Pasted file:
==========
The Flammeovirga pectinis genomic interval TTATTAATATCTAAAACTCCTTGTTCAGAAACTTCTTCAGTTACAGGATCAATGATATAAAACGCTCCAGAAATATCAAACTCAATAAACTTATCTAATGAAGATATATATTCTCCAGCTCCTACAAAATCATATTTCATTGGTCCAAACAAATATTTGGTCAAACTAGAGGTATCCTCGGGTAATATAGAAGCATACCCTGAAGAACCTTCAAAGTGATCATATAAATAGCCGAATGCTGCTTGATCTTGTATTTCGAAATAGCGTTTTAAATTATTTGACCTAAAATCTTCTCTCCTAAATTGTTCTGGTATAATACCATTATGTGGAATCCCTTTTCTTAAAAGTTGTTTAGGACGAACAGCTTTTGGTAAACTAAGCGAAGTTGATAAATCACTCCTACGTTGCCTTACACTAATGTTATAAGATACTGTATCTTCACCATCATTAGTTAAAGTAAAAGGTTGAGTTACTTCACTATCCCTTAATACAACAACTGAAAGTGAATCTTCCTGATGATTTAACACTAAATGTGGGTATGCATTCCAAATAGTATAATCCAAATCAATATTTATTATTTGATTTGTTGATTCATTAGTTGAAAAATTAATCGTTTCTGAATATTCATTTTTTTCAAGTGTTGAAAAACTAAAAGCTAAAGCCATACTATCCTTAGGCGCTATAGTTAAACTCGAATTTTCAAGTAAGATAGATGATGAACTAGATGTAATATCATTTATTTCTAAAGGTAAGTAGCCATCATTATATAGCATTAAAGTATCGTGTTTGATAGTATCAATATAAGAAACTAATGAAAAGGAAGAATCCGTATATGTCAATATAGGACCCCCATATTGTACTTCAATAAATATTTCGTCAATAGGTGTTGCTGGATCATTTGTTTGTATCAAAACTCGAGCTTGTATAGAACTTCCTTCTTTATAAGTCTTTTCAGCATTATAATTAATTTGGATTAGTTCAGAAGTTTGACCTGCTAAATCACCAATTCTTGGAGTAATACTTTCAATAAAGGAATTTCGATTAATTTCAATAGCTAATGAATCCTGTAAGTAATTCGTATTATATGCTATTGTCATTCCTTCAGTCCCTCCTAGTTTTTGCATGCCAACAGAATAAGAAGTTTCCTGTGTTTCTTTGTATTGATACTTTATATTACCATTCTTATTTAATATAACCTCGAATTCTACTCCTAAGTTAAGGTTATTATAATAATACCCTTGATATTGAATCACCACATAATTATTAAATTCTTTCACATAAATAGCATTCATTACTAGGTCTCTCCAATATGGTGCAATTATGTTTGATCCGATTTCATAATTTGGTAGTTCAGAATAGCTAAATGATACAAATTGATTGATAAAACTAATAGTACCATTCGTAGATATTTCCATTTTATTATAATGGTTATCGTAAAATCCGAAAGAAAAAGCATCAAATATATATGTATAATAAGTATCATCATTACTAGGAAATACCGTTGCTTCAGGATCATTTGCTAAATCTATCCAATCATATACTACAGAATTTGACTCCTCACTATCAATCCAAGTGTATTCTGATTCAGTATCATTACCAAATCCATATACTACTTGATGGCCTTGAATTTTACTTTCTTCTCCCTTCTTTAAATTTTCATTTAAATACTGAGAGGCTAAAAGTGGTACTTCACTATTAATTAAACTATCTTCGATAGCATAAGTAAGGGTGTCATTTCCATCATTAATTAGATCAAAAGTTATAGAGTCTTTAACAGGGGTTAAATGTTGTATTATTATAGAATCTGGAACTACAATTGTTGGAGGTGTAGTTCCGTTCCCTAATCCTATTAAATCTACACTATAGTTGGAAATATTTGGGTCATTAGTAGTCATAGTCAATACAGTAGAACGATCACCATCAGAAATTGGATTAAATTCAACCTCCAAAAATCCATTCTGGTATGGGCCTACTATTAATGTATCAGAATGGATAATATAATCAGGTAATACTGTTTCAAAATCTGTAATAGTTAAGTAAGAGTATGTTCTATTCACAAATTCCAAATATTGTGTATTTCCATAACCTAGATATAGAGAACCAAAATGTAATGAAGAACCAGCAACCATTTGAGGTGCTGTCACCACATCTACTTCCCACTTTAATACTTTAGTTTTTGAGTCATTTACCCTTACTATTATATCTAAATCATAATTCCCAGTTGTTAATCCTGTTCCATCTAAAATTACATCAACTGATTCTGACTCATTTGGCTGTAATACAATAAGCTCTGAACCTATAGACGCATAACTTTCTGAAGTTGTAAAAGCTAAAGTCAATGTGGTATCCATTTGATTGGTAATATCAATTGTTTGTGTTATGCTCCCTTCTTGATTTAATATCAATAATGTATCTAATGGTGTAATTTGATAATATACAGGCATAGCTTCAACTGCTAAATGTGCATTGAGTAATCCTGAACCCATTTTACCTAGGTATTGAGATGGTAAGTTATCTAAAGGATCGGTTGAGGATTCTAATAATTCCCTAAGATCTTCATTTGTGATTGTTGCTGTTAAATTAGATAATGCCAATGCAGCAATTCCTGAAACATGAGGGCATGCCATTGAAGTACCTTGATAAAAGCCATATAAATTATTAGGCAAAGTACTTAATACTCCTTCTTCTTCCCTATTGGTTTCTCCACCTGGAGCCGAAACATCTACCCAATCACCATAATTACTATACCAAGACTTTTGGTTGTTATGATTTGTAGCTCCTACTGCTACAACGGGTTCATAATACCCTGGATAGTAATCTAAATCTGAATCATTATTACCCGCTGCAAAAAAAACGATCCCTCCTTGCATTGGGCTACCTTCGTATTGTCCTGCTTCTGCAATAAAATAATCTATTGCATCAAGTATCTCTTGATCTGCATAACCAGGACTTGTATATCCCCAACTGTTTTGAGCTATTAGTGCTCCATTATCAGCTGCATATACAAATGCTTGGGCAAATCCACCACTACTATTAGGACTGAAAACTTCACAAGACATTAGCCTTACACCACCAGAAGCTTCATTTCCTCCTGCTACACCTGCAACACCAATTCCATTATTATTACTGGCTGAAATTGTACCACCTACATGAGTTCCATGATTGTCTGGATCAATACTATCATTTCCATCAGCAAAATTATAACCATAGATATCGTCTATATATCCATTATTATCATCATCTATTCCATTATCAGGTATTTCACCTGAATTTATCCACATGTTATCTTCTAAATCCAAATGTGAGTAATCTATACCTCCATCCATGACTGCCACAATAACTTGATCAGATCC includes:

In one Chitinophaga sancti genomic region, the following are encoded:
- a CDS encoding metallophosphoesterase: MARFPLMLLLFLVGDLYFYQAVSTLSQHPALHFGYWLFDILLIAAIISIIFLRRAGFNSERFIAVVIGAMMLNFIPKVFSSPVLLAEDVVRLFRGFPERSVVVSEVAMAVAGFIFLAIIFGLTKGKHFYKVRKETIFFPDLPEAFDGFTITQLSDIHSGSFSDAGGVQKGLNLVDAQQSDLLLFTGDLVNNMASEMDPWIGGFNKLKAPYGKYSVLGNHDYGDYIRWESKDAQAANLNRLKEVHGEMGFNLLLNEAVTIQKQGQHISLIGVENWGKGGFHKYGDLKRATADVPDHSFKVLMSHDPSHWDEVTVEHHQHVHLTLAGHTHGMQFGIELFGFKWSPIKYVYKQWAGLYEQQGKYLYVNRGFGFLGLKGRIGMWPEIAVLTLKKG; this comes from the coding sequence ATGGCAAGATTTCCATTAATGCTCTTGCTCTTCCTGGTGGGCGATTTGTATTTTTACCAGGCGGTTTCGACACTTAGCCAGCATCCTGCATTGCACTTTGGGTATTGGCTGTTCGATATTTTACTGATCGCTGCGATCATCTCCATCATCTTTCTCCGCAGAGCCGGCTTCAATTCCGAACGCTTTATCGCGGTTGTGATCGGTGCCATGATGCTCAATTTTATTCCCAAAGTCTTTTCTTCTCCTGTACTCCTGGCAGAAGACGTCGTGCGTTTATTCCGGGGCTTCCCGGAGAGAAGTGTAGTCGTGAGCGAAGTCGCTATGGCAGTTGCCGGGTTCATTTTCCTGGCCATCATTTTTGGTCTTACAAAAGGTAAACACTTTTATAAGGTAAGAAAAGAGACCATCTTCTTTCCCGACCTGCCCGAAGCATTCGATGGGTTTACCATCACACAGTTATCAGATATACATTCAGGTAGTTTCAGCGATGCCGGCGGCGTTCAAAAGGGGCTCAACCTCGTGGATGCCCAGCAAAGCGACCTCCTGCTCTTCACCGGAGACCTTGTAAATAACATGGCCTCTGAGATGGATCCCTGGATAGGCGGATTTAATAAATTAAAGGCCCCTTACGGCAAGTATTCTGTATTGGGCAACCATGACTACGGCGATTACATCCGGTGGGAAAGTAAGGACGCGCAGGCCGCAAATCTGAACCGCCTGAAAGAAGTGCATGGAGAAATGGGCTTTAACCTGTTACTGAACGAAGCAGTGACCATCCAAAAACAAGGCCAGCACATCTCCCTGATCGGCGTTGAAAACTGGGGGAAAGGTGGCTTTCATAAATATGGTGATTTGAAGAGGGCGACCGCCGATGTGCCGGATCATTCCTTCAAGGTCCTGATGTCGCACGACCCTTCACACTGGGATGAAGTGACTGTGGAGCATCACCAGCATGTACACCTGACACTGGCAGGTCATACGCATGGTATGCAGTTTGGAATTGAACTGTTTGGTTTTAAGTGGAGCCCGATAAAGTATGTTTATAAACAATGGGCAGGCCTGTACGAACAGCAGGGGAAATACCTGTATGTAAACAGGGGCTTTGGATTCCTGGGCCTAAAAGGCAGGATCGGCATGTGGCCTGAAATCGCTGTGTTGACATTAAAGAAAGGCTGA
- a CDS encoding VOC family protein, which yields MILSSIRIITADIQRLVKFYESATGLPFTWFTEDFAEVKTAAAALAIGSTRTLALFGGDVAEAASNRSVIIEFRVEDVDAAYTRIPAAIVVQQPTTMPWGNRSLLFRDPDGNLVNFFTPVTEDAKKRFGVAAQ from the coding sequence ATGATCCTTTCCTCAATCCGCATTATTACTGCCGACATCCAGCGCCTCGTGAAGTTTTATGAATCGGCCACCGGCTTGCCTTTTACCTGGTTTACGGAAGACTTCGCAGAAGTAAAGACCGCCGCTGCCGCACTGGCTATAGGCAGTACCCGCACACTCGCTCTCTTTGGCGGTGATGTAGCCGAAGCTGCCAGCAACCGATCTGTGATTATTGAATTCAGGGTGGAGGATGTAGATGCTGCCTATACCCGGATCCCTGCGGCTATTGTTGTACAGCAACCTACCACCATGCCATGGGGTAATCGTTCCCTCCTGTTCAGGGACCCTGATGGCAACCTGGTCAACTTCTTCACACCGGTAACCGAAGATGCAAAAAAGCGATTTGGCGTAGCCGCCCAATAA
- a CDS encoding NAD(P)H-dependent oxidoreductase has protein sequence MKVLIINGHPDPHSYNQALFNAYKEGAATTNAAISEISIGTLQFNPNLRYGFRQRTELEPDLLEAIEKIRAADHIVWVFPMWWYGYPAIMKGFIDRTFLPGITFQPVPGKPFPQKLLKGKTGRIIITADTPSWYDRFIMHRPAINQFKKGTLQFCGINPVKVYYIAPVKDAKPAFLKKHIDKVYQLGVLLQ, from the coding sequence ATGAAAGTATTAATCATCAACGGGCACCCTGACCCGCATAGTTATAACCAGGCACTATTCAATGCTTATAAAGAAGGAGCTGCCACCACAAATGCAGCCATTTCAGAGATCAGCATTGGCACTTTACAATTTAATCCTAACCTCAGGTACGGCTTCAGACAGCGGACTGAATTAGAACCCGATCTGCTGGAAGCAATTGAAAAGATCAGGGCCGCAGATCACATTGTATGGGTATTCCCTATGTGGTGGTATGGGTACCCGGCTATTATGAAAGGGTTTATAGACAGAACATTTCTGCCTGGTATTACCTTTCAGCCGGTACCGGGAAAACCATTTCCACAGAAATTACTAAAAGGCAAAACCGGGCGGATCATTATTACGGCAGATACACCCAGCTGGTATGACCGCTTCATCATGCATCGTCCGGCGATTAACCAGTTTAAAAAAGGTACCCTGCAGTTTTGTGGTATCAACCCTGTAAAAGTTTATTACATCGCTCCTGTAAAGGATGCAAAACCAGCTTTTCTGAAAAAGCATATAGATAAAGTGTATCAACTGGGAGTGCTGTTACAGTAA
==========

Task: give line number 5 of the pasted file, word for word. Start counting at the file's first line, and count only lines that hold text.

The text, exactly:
- a CDS encoding NAD(P)H-dependent oxidoreductase has protein sequence MKVLIINGHPDPHSYNQALFNAYKEGAATTNAAISEISIGTLQFNPNLRYGFRQRTELEPDLLEAIEKIRAADHIVWVFPMWWYGYPAIMKGFIDRTFLPGITFQPVPGKPFPQKLLKGKTGRIIITADTPSWYDRFIMHRPAINQFKKGTLQFCGINPVKVYYIAPVKDAKPAFLKKHIDKVYQLGVLLQ, from the coding sequence ATGAAAGTATTAATCATCAACGGGCACCCTGACCCGCATAGTTATAACCAGGCACTATTCAATGCTTATAAAGAAGGAGCTGCCACCACAAATGCAGCCATTTCAGAGATCAGCATTGGCACTTTACAATTTAATCCTAACCTCAGGTACGGCTTCAGACAGCGGACTGAATTAGAACCCGATCTGCTGGAAGCAATTGAAAAGATCAGGGCCGCAGATCACATTGTATGGGTATTCCCTATGTGGTGGTATGGGTACCCGGCTATTATGAAAGGGTTTATAGACAGAACATTTCTGCCTGGTATTACCTTTCAGCCGGTACCGGGAAAACCATTTCCACAGAAATTACTAAAAGGCAAAACCGGGCGGATCATTATTACGGCAGATACACCCAGCTGGTATGACCGCTTCATCATGCATCGTCCGGCGATTAACCAGTTTAAAAAAGGTACCCTGCAGTTTTGTGGTATCAACCCTGTAAAAGTTTATTACATCGCTCCTGTAAAGGATGCAAAACCAGCTTTTCTGAAAAAGCATATAGATAAAGTGTATCAACTGGGAGTGCTGTTACAGTAA